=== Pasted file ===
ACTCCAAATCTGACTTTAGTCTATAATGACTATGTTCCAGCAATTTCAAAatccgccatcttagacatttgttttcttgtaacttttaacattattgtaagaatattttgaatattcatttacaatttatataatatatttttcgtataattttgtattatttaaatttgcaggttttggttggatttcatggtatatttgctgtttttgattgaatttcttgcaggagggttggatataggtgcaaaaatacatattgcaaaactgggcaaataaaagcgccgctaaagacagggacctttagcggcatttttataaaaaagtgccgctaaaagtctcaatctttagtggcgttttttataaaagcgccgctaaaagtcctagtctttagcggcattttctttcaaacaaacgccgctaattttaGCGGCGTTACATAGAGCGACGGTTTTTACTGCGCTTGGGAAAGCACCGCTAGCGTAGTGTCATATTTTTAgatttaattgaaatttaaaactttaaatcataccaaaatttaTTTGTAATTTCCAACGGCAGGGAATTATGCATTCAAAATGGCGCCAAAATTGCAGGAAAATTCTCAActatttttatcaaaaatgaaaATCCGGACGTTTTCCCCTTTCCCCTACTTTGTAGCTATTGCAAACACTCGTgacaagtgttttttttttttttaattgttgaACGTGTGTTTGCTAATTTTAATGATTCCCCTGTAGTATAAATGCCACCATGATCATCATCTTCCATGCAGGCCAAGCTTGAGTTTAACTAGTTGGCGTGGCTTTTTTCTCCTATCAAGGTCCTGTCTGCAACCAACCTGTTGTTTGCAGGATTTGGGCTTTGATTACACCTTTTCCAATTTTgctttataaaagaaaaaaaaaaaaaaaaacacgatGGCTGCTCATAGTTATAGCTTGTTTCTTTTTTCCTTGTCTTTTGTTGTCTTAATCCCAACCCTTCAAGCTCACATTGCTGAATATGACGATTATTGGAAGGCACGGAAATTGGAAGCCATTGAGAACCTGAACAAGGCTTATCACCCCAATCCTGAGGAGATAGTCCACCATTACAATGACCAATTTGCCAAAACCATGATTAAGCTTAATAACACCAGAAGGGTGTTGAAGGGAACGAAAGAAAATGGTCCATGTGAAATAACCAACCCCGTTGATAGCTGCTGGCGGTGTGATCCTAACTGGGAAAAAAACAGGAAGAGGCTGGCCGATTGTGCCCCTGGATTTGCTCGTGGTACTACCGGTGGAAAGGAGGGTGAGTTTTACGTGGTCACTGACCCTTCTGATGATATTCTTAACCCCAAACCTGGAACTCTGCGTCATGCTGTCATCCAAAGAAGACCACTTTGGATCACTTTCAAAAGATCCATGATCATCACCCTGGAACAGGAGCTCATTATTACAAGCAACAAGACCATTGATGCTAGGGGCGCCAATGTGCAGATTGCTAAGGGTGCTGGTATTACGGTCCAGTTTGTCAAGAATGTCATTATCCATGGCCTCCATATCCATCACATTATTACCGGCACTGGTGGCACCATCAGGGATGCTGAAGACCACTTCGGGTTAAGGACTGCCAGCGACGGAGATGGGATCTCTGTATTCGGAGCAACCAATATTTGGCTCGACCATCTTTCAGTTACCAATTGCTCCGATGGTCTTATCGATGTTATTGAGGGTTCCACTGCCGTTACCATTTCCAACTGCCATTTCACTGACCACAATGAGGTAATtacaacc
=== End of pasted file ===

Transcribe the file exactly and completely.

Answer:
ACTCCAAATCTGACTTTAGTCTATAATGACTATGTTCCAGCAATTTCAAAatccgccatcttagacatttgttttcttgtaacttttaacattattgtaagaatattttgaatattcatttacaatttatataatatatttttcgtataattttgtattatttaaatttgcaggttttggttggatttcatggtatatttgctgtttttgattgaatttcttgcaggagggttggatataggtgcaaaaatacatattgcaaaactgggcaaataaaagcgccgctaaagacagggacctttagcggcatttttataaaaaagtgccgctaaaagtctcaatctttagtggcgttttttataaaagcgccgctaaaagtcctagtctttagcggcattttctttcaaacaaacgccgctaattttaGCGGCGTTACATAGAGCGACGGTTTTTACTGCGCTTGGGAAAGCACCGCTAGCGTAGTGTCATATTTTTAgatttaattgaaatttaaaactttaaatcataccaaaatttaTTTGTAATTTCCAACGGCAGGGAATTATGCATTCAAAATGGCGCCAAAATTGCAGGAAAATTCTCAActatttttatcaaaaatgaaaATCCGGACGTTTTCCCCTTTCCCCTACTTTGTAGCTATTGCAAACACTCGTgacaagtgttttttttttttttaattgttgaACGTGTGTTTGCTAATTTTAATGATTCCCCTGTAGTATAAATGCCACCATGATCATCATCTTCCATGCAGGCCAAGCTTGAGTTTAACTAGTTGGCGTGGCTTTTTTCTCCTATCAAGGTCCTGTCTGCAACCAACCTGTTGTTTGCAGGATTTGGGCTTTGATTACACCTTTTCCAATTTTgctttataaaagaaaaaaaaaaaaaaaaacacgatGGCTGCTCATAGTTATAGCTTGTTTCTTTTTTCCTTGTCTTTTGTTGTCTTAATCCCAACCCTTCAAGCTCACATTGCTGAATATGACGATTATTGGAAGGCACGGAAATTGGAAGCCATTGAGAACCTGAACAAGGCTTATCACCCCAATCCTGAGGAGATAGTCCACCATTACAATGACCAATTTGCCAAAACCATGATTAAGCTTAATAACACCAGAAGGGTGTTGAAGGGAACGAAAGAAAATGGTCCATGTGAAATAACCAACCCCGTTGATAGCTGCTGGCGGTGTGATCCTAACTGGGAAAAAAACAGGAAGAGGCTGGCCGATTGTGCCCCTGGATTTGCTCGTGGTACTACCGGTGGAAAGGAGGGTGAGTTTTACGTGGTCACTGACCCTTCTGATGATATTCTTAACCCCAAACCTGGAACTCTGCGTCATGCTGTCATCCAAAGAAGACCACTTTGGATCACTTTCAAAAGATCCATGATCATCACCCTGGAACAGGAGCTCATTATTACAAGCAACAAGACCATTGATGCTAGGGGCGCCAATGTGCAGATTGCTAAGGGTGCTGGTATTACGGTCCAGTTTGTCAAGAATGTCATTATCCATGGCCTCCATATCCATCACATTATTACCGGCACTGGTGGCACCATCAGGGATGCTGAAGACCACTTCGGGTTAAGGACTGCCAGCGACGGAGATGGGATCTCTGTATTCGGAGCAACCAATATTTGGCTCGACCATCTTTCAGTTACCAATTGCTCCGATGGTCTTATCGATGTTATTGAGGGTTCCACTGCCGTTACCATTTCCAACTGCCATTTCACTGACCACAATGAGGTAATtacaacc